Brain signals turn into drone commands in Lisbon presentation

Brain signals turn into drone commands in Lisbon presentation

Can we expect a time when aircraft will be directly controlled by the human brain? And what about mind-controlled drones? Imagine that, using an EEG (electroencephalogram) cap tracking neural activity, a man flies a drone with his brain.

"Amazing what you can do if you put your mind to it," said a BBC presenter, who recently witnessed such a feat. He visited an airstrip on the outskirts of Lisbon, Portugal, to see the technology in action. Brainflight is the name of the project. Brainflight is the result of an effort among four organizations – Tekever, the Champalimaud Foundation, Eagle Science and Technische Universität München in Germany. Tekever develops technologies for the enterprise, aerospace, defense and security markets. The effort involves a person's mental activity, detected through a cap, to pilot an unmanned vehicle. The person's cap monitors brain activity. Specifically, for this presentation in Lisbon, team members used EEG systems to measure brain waves noninvasively, and used algorithms to convert brain signals into commands. The electricity flowing through the pilot's brain acted as input to the drone's control system.

The demo signifies something bigger than mind-controlled drones. The technology could eventually be used in commercial flights. One might think the team is suggesting the new approach would mean there was no need for human pilots. That, however, is not part of the vision. The vision is not to replace them but to support them. It could be more a matter of de-risking missions rather than deposing human pilots. "If BCI [brain-computer interface] is adopted in the future as a method of control for aircraft (both manned and remotely piloted)," said the Tekever team, "then the project will potentially benefit the entire pilot community (from ultralight and general aviation to commercial aviation). Through the operant BCI approach, we believe people will be able to pilot aircraft just like they perform everyday activities like walking or running. This will mean that pilots will be able to focus on higher cognitive activities while still being able to operate such a complex system as an aircraft (akin to how professional sportsmen can focus on the tactical aspects of movement without worrying about maintaining proficiency on the basic game skills for example)."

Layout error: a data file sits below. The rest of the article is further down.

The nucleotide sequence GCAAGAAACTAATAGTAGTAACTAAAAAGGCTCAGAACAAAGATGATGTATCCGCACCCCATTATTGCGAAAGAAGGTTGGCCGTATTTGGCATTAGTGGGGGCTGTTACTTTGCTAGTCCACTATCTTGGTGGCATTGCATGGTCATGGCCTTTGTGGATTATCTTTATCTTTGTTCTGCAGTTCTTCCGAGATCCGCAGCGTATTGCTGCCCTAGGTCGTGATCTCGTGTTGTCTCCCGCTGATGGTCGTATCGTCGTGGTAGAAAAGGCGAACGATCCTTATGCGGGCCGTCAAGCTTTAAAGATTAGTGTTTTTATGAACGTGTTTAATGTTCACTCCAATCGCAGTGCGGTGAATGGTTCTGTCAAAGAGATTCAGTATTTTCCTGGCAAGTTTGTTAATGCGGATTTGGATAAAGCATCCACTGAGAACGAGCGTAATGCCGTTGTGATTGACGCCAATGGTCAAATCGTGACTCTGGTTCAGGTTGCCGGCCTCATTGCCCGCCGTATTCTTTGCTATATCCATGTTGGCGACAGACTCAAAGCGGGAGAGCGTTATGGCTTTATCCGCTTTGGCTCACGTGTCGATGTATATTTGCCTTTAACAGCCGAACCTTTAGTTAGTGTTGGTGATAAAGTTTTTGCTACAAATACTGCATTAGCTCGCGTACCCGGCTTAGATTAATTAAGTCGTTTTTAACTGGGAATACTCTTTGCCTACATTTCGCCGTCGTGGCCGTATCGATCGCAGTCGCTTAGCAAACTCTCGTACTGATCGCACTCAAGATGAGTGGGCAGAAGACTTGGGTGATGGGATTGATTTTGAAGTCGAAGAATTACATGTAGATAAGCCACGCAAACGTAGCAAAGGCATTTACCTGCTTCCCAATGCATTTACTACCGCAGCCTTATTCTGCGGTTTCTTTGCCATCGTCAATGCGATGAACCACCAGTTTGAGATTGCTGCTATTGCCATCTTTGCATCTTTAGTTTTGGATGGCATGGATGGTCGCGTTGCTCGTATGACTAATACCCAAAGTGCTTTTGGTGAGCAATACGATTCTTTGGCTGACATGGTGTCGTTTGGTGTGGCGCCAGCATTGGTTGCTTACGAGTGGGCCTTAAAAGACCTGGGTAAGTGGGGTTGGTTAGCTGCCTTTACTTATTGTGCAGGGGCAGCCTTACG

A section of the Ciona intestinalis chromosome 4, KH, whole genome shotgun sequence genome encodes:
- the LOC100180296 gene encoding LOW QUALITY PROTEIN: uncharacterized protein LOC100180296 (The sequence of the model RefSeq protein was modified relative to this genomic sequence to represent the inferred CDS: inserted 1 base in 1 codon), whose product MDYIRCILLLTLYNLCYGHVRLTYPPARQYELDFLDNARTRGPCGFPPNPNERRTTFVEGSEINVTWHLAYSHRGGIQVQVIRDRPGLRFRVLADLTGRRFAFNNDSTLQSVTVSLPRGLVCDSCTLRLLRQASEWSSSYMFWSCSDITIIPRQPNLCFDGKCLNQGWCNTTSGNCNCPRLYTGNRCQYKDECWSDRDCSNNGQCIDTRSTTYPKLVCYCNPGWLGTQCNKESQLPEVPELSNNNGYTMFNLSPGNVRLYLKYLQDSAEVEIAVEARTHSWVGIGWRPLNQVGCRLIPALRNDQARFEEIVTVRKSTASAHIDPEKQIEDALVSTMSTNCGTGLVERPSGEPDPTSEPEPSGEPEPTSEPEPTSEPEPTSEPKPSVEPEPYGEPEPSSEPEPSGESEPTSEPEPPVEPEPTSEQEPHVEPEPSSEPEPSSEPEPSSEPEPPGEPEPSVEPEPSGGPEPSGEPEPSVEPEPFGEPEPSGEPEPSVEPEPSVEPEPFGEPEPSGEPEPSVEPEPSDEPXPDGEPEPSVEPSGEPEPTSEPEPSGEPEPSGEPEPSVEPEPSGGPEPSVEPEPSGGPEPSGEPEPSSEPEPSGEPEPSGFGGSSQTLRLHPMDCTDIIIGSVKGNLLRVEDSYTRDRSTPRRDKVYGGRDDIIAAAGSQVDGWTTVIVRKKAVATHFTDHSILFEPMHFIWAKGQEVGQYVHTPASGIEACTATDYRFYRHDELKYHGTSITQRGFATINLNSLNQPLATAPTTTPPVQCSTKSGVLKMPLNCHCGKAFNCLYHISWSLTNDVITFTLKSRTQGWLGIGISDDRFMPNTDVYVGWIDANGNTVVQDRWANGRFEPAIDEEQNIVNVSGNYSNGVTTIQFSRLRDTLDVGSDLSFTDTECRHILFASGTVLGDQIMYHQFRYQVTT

The vision may seem far-fetched but, said BBC's Dave Lee, didn't we once say that about driverless cars? On Wednesday, Engadget's Jon Fingas said you probably won't be using Brainflight to fly anything larger than a small drone in the near future. Tekever is hopeful, though, that its technology will change how we approach transportation. The underlying technology, he added, would also let people with injuries and physical handicaps steer vehicles.

If and when the technology is ready, will people be ready to accept its capabilities? Questions would fall into the what-if category. What if someone were drowsy while wearing the cap and fell asleep? What if the person had a seizure? The BBC report quoted Ricardo Mendes, Tekever's chief operating officer. Mendes said the technology would incorporate safety measures to counteract the effects of someone having, for example, a seizure while piloting. He told the BBC that "There are algorithms on board that prevent bad things from happening."

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